Birth and the Monster: Probing the Boundaries of Reproduction

Hello again--Brandy Schillace here, from the Daily Dose and Fiction Reboot (

I have a seemingly endless fascination with the two spectrum-ends of life: birth and death. As a medical humanist PhD, I study the history of birth and reproduction in the 18th and 19th century... but don't expect publications on breathing class and knitting baby socks. Given my focus on Gothic medicine, these births tend to be the monster kind.

One of my recent publications looks at the "birthing machine," a device created in the 18th century to train male midwives [“’Reproducing’ Custom: Mechanical Habits and Female Machines in Augustan Women’s Education” Feminist Formations, [FF 25.1, pagination forthcoming] (Spring 2013)] The machine looked a lot like a real woman, so the legend goes, with the exception that it gave birth once an hour and didn't have a head. A mindless birthing woman--for some 18th century patriarchs, the perfect wife! I hope to be publishing a paper dedicated exclusively to the machine in the Appendix Journal soon.

Another of my recent projects is an edited collection, Birthing the Monster of Tomorrow. Wonderful contributors take a look at the link between birth and monstrosity (my contribution is about vampires and congenital syphilis). In terms of "probing the boundaries" of reproduction, I run a conference in Prague by that title--keep watching here; if all goes well, perhaps we will have an e-book to share!

For today, I leave you with an excerpt of my current book project--but you can find our more about these and other weird science wonders on my blog. And--if you enjoy fiction--don't forget to see my companion blog the Fiction Reboot. My most recent contributor was Sam Thomas, who wrote The Midwife's Tale (a historical murder mystery). As I say, I'm never far from birth and death... but then again, are any of us? See:

Monstrous Mothers, Monstrous Births: the Horror of the Birthing Chamber in Popular Magazines and Short Fiction

The whole of that part of the cranium or brain case, with its usual contents, which is naturally covered with hairy scalp, was absolutely wanting, and the foramen magnum occipitis covered with a blood exerescence […] I feared it would survive.[i]

—Dr. Stryker, Letter to the Editor, Feb 28, 1809

Great God! His yellow skin scarcely covered the work of muscles and arteries beneath […] his watery eyes, that seemed almost of the same colour as the dun-white sockets in which they were set […] were fixed on me.

—Mary Wollstonecraft Shelley, Chapter 5, Frankenstein 1818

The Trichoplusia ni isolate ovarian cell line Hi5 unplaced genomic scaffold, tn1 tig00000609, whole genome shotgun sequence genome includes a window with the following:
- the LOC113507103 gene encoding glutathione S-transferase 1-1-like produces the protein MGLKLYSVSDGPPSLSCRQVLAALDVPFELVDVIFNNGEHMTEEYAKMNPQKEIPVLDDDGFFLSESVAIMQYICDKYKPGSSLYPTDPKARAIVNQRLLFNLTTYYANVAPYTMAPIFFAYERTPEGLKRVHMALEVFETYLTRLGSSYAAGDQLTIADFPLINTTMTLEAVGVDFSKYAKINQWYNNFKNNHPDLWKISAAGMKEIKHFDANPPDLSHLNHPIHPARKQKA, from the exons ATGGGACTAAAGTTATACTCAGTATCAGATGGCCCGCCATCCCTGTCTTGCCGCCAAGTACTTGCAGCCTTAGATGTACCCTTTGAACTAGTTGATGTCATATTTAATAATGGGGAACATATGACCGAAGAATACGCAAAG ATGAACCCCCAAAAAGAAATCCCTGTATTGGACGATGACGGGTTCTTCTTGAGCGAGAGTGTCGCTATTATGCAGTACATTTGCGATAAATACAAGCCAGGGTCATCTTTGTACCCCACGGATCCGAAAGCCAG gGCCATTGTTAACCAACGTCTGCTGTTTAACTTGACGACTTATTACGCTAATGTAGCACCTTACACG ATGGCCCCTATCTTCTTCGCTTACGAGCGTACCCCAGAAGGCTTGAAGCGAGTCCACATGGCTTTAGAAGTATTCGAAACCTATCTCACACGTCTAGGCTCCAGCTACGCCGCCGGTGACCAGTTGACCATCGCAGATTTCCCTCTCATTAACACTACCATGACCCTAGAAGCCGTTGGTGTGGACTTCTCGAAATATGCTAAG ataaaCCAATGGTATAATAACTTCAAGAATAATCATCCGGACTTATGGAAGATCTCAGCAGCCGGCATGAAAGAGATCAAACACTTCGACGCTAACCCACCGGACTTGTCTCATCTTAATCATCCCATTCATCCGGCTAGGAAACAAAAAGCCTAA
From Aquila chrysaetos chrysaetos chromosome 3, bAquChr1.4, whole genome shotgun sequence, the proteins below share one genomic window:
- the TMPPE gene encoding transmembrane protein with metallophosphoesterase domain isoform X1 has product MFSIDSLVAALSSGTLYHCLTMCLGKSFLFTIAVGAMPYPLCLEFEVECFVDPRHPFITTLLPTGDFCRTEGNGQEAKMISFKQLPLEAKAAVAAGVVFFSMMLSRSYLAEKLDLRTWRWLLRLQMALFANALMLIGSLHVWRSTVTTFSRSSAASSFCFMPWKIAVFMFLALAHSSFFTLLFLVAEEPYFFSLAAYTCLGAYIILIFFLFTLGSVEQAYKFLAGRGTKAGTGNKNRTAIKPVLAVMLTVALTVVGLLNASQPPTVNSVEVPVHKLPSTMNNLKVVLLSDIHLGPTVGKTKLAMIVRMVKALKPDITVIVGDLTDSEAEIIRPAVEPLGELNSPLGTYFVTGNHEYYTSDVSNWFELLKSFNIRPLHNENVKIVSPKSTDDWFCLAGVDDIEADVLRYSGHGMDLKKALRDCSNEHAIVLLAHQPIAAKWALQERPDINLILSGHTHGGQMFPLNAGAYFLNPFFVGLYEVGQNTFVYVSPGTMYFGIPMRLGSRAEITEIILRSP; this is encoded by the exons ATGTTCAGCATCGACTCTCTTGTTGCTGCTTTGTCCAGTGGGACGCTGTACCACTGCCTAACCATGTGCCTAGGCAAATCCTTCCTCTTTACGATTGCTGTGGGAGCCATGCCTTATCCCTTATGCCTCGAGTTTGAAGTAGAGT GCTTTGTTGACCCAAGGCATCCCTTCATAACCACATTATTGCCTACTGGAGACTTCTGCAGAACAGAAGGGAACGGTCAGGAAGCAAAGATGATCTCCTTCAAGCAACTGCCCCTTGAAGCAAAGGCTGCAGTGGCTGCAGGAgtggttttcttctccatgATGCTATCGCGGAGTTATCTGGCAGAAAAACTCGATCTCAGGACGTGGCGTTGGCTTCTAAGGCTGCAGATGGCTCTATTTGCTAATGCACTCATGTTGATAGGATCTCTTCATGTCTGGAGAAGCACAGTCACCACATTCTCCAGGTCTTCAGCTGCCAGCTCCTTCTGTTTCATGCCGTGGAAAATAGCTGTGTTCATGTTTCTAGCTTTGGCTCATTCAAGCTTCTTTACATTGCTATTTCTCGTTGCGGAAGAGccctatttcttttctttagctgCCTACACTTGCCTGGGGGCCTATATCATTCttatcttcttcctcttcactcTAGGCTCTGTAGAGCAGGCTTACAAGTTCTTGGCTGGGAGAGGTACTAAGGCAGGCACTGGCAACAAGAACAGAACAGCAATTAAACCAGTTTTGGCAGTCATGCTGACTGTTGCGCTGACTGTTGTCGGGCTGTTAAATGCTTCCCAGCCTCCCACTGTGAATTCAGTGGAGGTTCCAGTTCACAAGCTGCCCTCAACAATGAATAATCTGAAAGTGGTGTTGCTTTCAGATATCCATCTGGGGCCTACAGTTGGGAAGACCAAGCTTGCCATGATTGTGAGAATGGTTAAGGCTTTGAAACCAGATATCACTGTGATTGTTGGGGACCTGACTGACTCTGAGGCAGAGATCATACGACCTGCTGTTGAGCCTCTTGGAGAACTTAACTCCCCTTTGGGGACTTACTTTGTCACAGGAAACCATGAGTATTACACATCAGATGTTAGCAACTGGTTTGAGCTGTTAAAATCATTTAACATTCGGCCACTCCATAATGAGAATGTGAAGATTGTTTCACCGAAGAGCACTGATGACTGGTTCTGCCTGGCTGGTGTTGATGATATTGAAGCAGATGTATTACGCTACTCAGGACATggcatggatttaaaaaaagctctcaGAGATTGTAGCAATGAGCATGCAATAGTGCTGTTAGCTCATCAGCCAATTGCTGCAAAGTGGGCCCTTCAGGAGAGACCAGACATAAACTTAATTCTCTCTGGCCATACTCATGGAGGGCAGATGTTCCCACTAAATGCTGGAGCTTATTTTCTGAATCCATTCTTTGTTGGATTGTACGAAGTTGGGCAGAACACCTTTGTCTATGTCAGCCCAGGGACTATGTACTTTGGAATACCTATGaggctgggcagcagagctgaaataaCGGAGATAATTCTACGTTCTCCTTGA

By the time Mary Shelley’s Frankenstein, or Prometheus Unbound was published, the Gothic tradition was well established, though still evolving. The early romances that shaped Radcliffian Gothic were both revisited and reshaped by the sublime imagination of Romantic writers (a group to whom Shelley herself belonged.) However, increasing interest in and access to scientific discourse provided additional material; widespread debate about electrical stimulation and reflex, William Cullen and Robert Whytt’s work on the nervous system, and Charles Bell’s theories on the anatomy of the brain were fertile ground for imaginative speculation and certainly part of the cultural context near the time of Frankenstein’s publication. The monstrosity of the man-made man—a figure I will return to at length in Chapter Five—nonetheless has its predecessor in the monstrosity of “woman-made man,” the deformed and monstrous child of the equally horrific and mysterious womb. By the end of the 17th century, scientific societies has begun to question “wonderful” and monstrous accounts, but though wonders “had lost their aura,”[ii] the monstrous continued to interest and enthrall (and sell newspapers). This chapter explores the medicalization of birth in the eighteenth century and its representation not only in scientific debate but also in sensationalized news accounts which—like early versions of the “penny dreadful,” circulated tales of terror. London papers, magazines and popular miscellanies published records of horrific births, even as the “orphaned” child and “monstrous”mother became a trop for Gothic fiction.

[i] From a letter to the editor. Coxe, John Redman. The Philadelphia medical museum, Volume 6. (Philadelphia, 1809), 145.

[ii] “The 18th Century: Monsters as a Battleground for Scientific and Philisophical Debates,” A Telling of Wonders, Exhibit of the New York Academic of Medicine Rare Book Room. Jul 7, 2012. <